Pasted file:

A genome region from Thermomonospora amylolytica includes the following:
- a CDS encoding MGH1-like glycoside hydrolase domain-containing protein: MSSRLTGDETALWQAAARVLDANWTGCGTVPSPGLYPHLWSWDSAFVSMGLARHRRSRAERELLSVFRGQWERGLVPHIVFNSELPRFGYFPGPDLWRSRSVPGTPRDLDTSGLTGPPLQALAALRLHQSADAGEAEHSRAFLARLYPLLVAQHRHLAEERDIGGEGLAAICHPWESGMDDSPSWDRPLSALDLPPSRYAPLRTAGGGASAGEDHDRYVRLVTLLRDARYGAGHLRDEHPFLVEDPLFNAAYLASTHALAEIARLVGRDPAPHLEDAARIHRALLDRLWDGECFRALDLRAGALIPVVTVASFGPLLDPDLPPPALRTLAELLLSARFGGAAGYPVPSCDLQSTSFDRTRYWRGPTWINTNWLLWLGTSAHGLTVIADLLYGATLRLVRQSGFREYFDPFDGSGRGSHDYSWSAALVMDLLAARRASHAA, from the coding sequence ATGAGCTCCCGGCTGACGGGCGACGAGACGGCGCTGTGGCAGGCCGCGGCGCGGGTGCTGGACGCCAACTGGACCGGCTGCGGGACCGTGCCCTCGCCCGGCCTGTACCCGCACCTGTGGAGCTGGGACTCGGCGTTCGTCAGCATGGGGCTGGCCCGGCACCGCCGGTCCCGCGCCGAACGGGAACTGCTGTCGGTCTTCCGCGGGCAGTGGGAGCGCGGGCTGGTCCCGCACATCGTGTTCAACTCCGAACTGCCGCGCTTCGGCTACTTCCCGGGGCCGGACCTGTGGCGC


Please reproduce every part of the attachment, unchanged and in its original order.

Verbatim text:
A genome region from Thermomonospora amylolytica includes the following:
- a CDS encoding MGH1-like glycoside hydrolase domain-containing protein: MSSRLTGDETALWQAAARVLDANWTGCGTVPSPGLYPHLWSWDSAFVSMGLARHRRSRAERELLSVFRGQWERGLVPHIVFNSELPRFGYFPGPDLWRSRSVPGTPRDLDTSGLTGPPLQALAALRLHQSADAGEAEHSRAFLARLYPLLVAQHRHLAEERDIGGEGLAAICHPWESGMDDSPSWDRPLSALDLPPSRYAPLRTAGGGASAGEDHDRYVRLVTLLRDARYGAGHLRDEHPFLVEDPLFNAAYLASTHALAEIARLVGRDPAPHLEDAARIHRALLDRLWDGECFRALDLRAGALIPVVTVASFGPLLDPDLPPPALRTLAELLLSARFGGAAGYPVPSCDLQSTSFDRTRYWRGPTWINTNWLLWLGTSAHGLTVIADLLYGATLRLVRQSGFREYFDPFDGSGRGSHDYSWSAALVMDLLAARRASHAA, from the coding sequence ATGAGCTCCCGGCTGACGGGCGACGAGACGGCGCTGTGGCAGGCCGCGGCGCGGGTGCTGGACGCCAACTGGACCGGCTGCGGGACCGTGCCCTCGCCCGGCCTGTACCCGCACCTGTGGAGCTGGGACTCGGCGTTCGTCAGCATGGGGCTGGCCCGGCACCGCCGGTCCCGCGCCGAACGGGAACTGCTGTCGGTCTTCCGCGGGCAGTGGGAGCGCGGGCTGGTCCCGCACATCGTGTTCAACTCCGAACTGCCGCGCTTCGGCTACTTCCCGGGGCCGGACCTGTGGCGC